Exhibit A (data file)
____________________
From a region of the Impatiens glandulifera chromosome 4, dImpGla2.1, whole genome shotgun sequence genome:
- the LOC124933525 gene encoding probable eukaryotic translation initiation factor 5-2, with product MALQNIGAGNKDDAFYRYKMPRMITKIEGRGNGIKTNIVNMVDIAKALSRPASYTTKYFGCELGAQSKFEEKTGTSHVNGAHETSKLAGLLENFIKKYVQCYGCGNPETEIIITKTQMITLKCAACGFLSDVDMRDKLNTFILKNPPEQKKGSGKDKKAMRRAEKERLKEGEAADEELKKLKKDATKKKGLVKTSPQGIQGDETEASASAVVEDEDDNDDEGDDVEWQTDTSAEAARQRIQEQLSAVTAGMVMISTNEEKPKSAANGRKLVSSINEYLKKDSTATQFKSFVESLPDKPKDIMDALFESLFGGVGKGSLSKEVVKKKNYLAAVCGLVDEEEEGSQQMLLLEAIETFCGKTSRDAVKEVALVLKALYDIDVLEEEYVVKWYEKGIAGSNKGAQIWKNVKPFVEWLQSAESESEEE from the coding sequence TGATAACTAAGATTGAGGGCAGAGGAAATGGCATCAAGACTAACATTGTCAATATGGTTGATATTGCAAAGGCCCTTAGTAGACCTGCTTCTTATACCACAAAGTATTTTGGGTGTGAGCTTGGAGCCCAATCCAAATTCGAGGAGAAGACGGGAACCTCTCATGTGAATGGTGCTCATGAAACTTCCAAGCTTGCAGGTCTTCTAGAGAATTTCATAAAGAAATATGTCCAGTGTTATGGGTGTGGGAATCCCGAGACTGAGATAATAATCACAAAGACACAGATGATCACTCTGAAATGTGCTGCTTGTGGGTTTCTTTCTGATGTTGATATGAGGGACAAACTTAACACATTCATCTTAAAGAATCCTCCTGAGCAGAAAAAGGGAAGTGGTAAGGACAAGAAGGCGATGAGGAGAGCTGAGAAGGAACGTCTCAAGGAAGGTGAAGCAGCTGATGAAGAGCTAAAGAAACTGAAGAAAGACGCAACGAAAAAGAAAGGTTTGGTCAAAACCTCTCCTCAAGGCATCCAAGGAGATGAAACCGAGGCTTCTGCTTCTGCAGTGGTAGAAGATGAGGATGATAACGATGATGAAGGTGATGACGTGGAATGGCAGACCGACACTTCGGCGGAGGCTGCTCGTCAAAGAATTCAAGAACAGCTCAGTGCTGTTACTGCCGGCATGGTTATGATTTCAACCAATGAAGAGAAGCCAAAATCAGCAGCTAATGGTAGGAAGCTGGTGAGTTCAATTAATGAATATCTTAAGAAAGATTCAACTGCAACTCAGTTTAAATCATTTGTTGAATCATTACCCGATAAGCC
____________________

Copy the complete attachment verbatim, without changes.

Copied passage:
From a region of the Impatiens glandulifera chromosome 4, dImpGla2.1, whole genome shotgun sequence genome:
- the LOC124933525 gene encoding probable eukaryotic translation initiation factor 5-2, with product MALQNIGAGNKDDAFYRYKMPRMITKIEGRGNGIKTNIVNMVDIAKALSRPASYTTKYFGCELGAQSKFEEKTGTSHVNGAHETSKLAGLLENFIKKYVQCYGCGNPETEIIITKTQMITLKCAACGFLSDVDMRDKLNTFILKNPPEQKKGSGKDKKAMRRAEKERLKEGEAADEELKKLKKDATKKKGLVKTSPQGIQGDETEASASAVVEDEDDNDDEGDDVEWQTDTSAEAARQRIQEQLSAVTAGMVMISTNEEKPKSAANGRKLVSSINEYLKKDSTATQFKSFVESLPDKPKDIMDALFESLFGGVGKGSLSKEVVKKKNYLAAVCGLVDEEEEGSQQMLLLEAIETFCGKTSRDAVKEVALVLKALYDIDVLEEEYVVKWYEKGIAGSNKGAQIWKNVKPFVEWLQSAESESEEE from the coding sequence TGATAACTAAGATTGAGGGCAGAGGAAATGGCATCAAGACTAACATTGTCAATATGGTTGATATTGCAAAGGCCCTTAGTAGACCTGCTTCTTATACCACAAAGTATTTTGGGTGTGAGCTTGGAGCCCAATCCAAATTCGAGGAGAAGACGGGAACCTCTCATGTGAATGGTGCTCATGAAACTTCCAAGCTTGCAGGTCTTCTAGAGAATTTCATAAAGAAATATGTCCAGTGTTATGGGTGTGGGAATCCCGAGACTGAGATAATAATCACAAAGACACAGATGATCACTCTGAAATGTGCTGCTTGTGGGTTTCTTTCTGATGTTGATATGAGGGACAAACTTAACACATTCATCTTAAAGAATCCTCCTGAGCAGAAAAAGGGAAGTGGTAAGGACAAGAAGGCGATGAGGAGAGCTGAGAAGGAACGTCTCAAGGAAGGTGAAGCAGCTGATGAAGAGCTAAAGAAACTGAAGAAAGACGCAACGAAAAAGAAAGGTTTGGTCAAAACCTCTCCTCAAGGCATCCAAGGAGATGAAACCGAGGCTTCTGCTTCTGCAGTGGTAGAAGATGAGGATGATAACGATGATGAAGGTGATGACGTGGAATGGCAGACCGACACTTCGGCGGAGGCTGCTCGTCAAAGAATTCAAGAACAGCTCAGTGCTGTTACTGCCGGCATGGTTATGATTTCAACCAATGAAGAGAAGCCAAAATCAGCAGCTAATGGTAGGAAGCTGGTGAGTTCAATTAATGAATATCTTAAGAAAGATTCAACTGCAACTCAGTTTAAATCATTTGTTGAATCATTACCCGATAAGCC